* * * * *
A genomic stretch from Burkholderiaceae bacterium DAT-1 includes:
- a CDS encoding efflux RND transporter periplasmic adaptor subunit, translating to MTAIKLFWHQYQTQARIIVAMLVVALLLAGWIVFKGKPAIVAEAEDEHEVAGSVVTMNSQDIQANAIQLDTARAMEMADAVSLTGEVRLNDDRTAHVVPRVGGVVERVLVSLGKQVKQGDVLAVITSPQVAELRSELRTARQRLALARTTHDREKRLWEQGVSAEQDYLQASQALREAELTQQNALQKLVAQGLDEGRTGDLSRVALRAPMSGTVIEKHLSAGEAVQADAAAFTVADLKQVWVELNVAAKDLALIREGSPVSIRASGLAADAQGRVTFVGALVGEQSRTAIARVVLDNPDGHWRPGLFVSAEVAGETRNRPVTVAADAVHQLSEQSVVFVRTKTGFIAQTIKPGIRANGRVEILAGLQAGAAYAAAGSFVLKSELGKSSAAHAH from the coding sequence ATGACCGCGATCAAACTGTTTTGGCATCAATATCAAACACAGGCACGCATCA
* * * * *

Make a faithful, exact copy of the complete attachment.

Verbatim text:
A genomic stretch from Burkholderiaceae bacterium DAT-1 includes:
- a CDS encoding efflux RND transporter periplasmic adaptor subunit, translating to MTAIKLFWHQYQTQARIIVAMLVVALLLAGWIVFKGKPAIVAEAEDEHEVAGSVVTMNSQDIQANAIQLDTARAMEMADAVSLTGEVRLNDDRTAHVVPRVGGVVERVLVSLGKQVKQGDVLAVITSPQVAELRSELRTARQRLALARTTHDREKRLWEQGVSAEQDYLQASQALREAELTQQNALQKLVAQGLDEGRTGDLSRVALRAPMSGTVIEKHLSAGEAVQADAAAFTVADLKQVWVELNVAAKDLALIREGSPVSIRASGLAADAQGRVTFVGALVGEQSRTAIARVVLDNPDGHWRPGLFVSAEVAGETRNRPVTVAADAVHQLSEQSVVFVRTKTGFIAQTIKPGIRANGRVEILAGLQAGAAYAAAGSFVLKSELGKSSAAHAH from the coding sequence ATGACCGCGATCAAACTGTTTTGGCATCAATATCAAACACAGGCACGCATCA